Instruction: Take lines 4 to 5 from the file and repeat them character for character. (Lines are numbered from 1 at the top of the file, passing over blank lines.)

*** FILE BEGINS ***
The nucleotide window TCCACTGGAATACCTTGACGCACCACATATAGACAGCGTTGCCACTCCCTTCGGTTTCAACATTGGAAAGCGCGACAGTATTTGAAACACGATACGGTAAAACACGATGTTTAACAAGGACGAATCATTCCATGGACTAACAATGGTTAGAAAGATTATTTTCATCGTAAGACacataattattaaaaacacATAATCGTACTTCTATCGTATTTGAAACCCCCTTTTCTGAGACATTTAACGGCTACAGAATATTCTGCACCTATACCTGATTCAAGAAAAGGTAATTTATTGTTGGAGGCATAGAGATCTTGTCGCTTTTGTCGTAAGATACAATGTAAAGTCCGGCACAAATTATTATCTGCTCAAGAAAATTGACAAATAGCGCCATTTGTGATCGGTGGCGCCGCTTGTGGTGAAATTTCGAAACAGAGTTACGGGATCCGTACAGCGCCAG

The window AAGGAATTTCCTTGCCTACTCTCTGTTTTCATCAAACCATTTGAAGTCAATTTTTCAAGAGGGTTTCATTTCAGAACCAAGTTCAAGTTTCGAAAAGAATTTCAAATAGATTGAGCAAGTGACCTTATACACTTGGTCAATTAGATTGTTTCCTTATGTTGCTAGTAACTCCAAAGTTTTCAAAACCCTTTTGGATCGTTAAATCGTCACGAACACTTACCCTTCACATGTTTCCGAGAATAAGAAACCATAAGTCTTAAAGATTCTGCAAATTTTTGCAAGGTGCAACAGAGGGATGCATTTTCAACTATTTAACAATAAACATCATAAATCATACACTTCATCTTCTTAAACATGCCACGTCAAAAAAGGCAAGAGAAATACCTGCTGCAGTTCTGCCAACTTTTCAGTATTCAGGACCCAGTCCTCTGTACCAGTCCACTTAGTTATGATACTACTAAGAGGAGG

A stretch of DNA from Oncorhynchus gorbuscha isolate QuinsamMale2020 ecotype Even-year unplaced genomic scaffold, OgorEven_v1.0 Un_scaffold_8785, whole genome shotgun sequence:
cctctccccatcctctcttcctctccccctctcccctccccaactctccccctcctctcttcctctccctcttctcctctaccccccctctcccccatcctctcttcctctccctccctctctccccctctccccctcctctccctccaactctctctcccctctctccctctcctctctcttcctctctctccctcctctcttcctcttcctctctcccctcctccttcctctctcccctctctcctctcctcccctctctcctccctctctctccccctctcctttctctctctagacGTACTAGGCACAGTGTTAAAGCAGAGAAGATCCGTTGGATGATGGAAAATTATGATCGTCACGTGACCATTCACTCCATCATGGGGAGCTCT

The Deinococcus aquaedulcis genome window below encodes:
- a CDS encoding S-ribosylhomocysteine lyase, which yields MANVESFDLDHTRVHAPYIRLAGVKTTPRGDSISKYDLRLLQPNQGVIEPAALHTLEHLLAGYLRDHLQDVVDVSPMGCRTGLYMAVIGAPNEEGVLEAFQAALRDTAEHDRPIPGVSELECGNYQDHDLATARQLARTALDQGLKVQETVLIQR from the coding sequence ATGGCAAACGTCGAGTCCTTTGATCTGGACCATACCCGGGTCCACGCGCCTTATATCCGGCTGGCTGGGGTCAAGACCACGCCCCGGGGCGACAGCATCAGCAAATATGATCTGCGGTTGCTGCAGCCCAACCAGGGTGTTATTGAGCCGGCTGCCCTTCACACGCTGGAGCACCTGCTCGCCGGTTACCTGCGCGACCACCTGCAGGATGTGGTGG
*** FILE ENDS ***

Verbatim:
cctctccccatcctctcttcctctccccctctcccctccccaactctccccctcctctcttcctctccctcttctcctctaccccccctctcccccatcctctcttcctctccctccctctctccccctctccccctcctctccctccaactctctctcccctctctccctctcctctctcttcctctctctccctcctctcttcctcttcctctctcccctcctccttcctctctcccctctctcctctcctcccctctctcctccctctctctccccctctcctttctctctctagacGTACTAGGCACAGTGTTAAAGCAGAGAAGATCCGTTGGATGATGGAAAATTATGATCGTCACGTGACCATTCACTCCATCATGGGGAGCTCT

The Deinococcus aquaedulcis genome window below encodes: